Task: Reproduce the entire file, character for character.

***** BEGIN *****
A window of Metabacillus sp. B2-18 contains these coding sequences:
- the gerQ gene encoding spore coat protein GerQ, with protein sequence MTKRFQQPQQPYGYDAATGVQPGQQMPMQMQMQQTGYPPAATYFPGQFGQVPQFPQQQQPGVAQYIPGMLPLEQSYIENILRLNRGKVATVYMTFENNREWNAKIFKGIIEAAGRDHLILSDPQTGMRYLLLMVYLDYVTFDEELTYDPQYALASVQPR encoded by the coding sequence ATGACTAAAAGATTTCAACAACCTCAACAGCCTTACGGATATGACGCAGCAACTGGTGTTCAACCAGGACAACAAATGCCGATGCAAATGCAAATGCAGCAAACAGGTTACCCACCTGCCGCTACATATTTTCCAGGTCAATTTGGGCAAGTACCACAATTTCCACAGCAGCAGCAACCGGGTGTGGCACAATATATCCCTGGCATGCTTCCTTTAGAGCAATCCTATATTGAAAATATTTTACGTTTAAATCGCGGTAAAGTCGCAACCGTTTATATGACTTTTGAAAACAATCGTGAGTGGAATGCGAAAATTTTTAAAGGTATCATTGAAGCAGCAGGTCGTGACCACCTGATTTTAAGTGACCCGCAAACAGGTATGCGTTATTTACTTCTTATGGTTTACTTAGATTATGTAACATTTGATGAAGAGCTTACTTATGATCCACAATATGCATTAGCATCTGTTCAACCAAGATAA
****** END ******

A window of Metabacillus sp. B2-18 contains these coding sequences:
- the gerQ gene encoding spore coat protein GerQ, with protein sequence MTKRFQQPQQPYGYDAATGVQPGQQMPMQMQMQQTGYPPAATYFPGQFGQVPQFPQQQQPGVAQYIPGMLPLEQSYIENILRLNRGKVATVYMTFENNREWNAKIFKGIIEAAGRDHLILSDPQTGMRYLLLMVYLDYVTFDEELTYDPQYALASVQPR encoded by the coding sequence ATGACTAAAAGATTTCAACAACCTCAACAGCCTTACGGATATGACGCAGCAACTGGTGTTCAACCAGGACAACAAATGCCGATGCAAATGCAAATGCAGCAAACAGGTTACCCACCTGCCGCTACATATTTTCCAGGTCAATTTGGGCAAGTACCACAATTTCCACAGCAGCAGCAACCGGGTGTGGCACAATATATCCCTGGCATGCTTCCTTTAGAGCAATCCTATATTGAAAATATTTTACGTTTAAATCGCGGTAAAGTCGCAACCGTTTATATGACTTTTGAAAACAATCGTGAGTGGAATGCGAAAATTTTTAAAGGTATCATTGAAGCAGCAGGTCGTGACCACCTGATTTTAAGTGACCCGCAAACAGGTATGCGTTATTTACTTCTTATGGTTTACTTAGATTATGTAACATTTGATGAAGAGCTTACTTATGATCCACAATATGCATTAGCATCTGTTCAACCAAGATAA